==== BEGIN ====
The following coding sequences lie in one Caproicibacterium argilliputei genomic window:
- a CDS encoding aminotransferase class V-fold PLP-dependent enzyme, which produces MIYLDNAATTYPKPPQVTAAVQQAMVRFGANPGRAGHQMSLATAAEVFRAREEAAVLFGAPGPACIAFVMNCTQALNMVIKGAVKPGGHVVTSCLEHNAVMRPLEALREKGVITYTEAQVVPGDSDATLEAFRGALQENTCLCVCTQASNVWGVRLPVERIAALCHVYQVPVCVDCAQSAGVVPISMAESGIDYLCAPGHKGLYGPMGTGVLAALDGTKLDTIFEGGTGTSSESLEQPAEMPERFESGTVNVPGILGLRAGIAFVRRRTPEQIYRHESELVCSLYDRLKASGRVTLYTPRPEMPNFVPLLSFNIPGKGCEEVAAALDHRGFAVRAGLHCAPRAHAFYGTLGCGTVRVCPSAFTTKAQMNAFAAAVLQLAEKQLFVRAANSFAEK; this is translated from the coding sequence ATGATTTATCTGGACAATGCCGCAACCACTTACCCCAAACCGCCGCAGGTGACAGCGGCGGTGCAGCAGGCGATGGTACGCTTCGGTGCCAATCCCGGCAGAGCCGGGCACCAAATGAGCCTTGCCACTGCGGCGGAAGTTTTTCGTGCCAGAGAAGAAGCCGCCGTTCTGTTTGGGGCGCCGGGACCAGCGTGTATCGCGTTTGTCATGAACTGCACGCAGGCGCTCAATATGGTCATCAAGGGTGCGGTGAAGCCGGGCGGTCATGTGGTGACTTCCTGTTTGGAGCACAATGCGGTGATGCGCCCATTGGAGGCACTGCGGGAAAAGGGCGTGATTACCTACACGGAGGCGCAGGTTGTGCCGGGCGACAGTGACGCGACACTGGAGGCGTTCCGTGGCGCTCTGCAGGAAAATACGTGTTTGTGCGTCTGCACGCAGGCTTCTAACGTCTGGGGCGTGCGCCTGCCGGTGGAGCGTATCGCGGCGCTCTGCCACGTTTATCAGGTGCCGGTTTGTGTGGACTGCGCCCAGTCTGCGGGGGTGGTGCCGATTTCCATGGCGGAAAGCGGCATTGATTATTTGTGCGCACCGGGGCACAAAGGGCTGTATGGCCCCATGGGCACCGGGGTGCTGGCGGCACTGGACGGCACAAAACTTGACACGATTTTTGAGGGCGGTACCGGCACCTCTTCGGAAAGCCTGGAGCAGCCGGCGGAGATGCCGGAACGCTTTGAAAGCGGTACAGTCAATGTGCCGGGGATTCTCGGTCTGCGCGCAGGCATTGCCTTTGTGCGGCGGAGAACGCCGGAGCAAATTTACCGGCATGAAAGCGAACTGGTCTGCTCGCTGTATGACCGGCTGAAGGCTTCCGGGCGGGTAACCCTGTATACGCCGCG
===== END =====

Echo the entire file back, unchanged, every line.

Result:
The following coding sequences lie in one Caproicibacterium argilliputei genomic window:
- a CDS encoding aminotransferase class V-fold PLP-dependent enzyme, which produces MIYLDNAATTYPKPPQVTAAVQQAMVRFGANPGRAGHQMSLATAAEVFRAREEAAVLFGAPGPACIAFVMNCTQALNMVIKGAVKPGGHVVTSCLEHNAVMRPLEALREKGVITYTEAQVVPGDSDATLEAFRGALQENTCLCVCTQASNVWGVRLPVERIAALCHVYQVPVCVDCAQSAGVVPISMAESGIDYLCAPGHKGLYGPMGTGVLAALDGTKLDTIFEGGTGTSSESLEQPAEMPERFESGTVNVPGILGLRAGIAFVRRRTPEQIYRHESELVCSLYDRLKASGRVTLYTPRPEMPNFVPLLSFNIPGKGCEEVAAALDHRGFAVRAGLHCAPRAHAFYGTLGCGTVRVCPSAFTTKAQMNAFAAAVLQLAEKQLFVRAANSFAEK; this is translated from the coding sequence ATGATTTATCTGGACAATGCCGCAACCACTTACCCCAAACCGCCGCAGGTGACAGCGGCGGTGCAGCAGGCGATGGTACGCTTCGGTGCCAATCCCGGCAGAGCCGGGCACCAAATGAGCCTTGCCACTGCGGCGGAAGTTTTTCGTGCCAGAGAAGAAGCCGCCGTTCTGTTTGGGGCGCCGGGACCAGCGTGTATCGCGTTTGTCATGAACTGCACGCAGGCGCTCAATATGGTCATCAAGGGTGCGGTGAAGCCGGGCGGTCATGTGGTGACTTCCTGTTTGGAGCACAATGCGGTGATGCGCCCATTGGAGGCACTGCGGGAAAAGGGCGTGATTACCTACACGGAGGCGCAGGTTGTGCCGGGCGACAGTGACGCGACACTGGAGGCGTTCCGTGGCGCTCTGCAGGAAAATACGTGTTTGTGCGTCTGCACGCAGGCTTCTAACGTCTGGGGCGTGCGCCTGCCGGTGGAGCGTATCGCGGCGCTCTGCCACGTTTATCAGGTGCCGGTTTGTGTGGACTGCGCCCAGTCTGCGGGGGTGGTGCCGATTTCCATGGCGGAAAGCGGCATTGATTATTTGTGCGCACCGGGGCACAAAGGGCTGTATGGCCCCATGGGCACCGGGGTGCTGGCGGCACTGGACGGCACAAAACTTGACACGATTTTTGAGGGCGGTACCGGCACCTCTTCGGAAAGCCTGGAGCAGCCGGCGGAGATGCCGGAACGCTTTGAAAGCGGTACAGTCAATGTGCCGGGGATTCTCGGTCTGCGCGCAGGCATTGCCTTTGTGCGGCGGAGAACGCCGGAGCAAATTTACCGGCATGAAAGCGAACTGGTCTGCTCGCTGTATGACCGGCTGAAGGCTTCCGGGCGGGTAACCCTGTATACGCCGCG